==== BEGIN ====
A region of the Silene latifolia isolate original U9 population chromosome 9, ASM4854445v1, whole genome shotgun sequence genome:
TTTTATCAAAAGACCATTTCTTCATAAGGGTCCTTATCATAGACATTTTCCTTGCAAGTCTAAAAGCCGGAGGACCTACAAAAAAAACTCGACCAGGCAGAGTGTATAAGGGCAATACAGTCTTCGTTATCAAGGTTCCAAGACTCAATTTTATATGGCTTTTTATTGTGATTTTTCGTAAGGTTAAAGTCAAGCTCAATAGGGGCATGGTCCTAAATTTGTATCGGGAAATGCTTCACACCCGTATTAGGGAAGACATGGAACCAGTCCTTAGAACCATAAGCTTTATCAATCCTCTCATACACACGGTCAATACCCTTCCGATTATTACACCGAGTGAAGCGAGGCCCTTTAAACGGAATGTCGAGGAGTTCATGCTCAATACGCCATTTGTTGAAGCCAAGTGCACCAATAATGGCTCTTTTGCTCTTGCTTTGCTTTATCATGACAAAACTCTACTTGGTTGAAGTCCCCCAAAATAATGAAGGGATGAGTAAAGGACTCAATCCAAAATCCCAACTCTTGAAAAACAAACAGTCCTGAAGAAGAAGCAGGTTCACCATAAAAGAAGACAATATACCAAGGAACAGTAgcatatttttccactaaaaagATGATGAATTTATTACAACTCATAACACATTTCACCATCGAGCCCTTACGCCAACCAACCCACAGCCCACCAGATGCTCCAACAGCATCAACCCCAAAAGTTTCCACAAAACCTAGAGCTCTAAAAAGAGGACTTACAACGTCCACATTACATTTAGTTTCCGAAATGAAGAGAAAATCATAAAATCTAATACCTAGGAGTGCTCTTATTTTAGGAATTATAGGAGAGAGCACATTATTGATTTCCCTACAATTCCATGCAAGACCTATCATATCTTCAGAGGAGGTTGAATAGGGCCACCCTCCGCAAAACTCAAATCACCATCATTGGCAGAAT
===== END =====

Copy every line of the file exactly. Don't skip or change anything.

A region of the Silene latifolia isolate original U9 population chromosome 9, ASM4854445v1, whole genome shotgun sequence genome:
TTTTATCAAAAGACCATTTCTTCATAAGGGTCCTTATCATAGACATTTTCCTTGCAAGTCTAAAAGCCGGAGGACCTACAAAAAAAACTCGACCAGGCAGAGTGTATAAGGGCAATACAGTCTTCGTTATCAAGGTTCCAAGACTCAATTTTATATGGCTTTTTATTGTGATTTTTCGTAAGGTTAAAGTCAAGCTCAATAGGGGCATGGTCCTAAATTTGTATCGGGAAATGCTTCACACCCGTATTAGGGAAGACATGGAACCAGTCCTTAGAACCATAAGCTTTATCAATCCTCTCATACACACGGTCAATACCCTTCCGATTATTACACCGAGTGAAGCGAGGCCCTTTAAACGGAATGTCGAGGAGTTCATGCTCAATACGCCATTTGTTGAAGCCAAGTGCACCAATAATGGCTCTTTTGCTCTTGCTTTGCTTTATCATGACAAAACTCTACTTGGTTGAAGTCCCCCAAAATAATGAAGGGATGAGTAAAGGACTCAATCCAAAATCCCAACTCTTGAAAAACAAACAGTCCTGAAGAAGAAGCAGGTTCACCATAAAAGAAGACAATATACCAAGGAACAGTAgcatatttttccactaaaaagATGATGAATTTATTACAACTCATAACACATTTCACCATCGAGCCCTTACGCCAACCAACCCACAGCCCACCAGATGCTCCAACAGCATCAACCCCAAAAGTTTCCACAAAACCTAGAGCTCTAAAAAGAGGACTTACAACGTCCACATTACATTTAGTTTCCGAAATGAAGAGAAAATCATAAAATCTAATACCTAGGAGTGCTCTTATTTTAGGAATTATAGGAGAGAGCACATTATTGATTTCCCTACAATTCCATGCAAGACCTATCATATCTTCAGAGGAGGTTGAATAGGGCCACCCTCCGCAAAACTCAAATCACCATCATTGGCAGAAT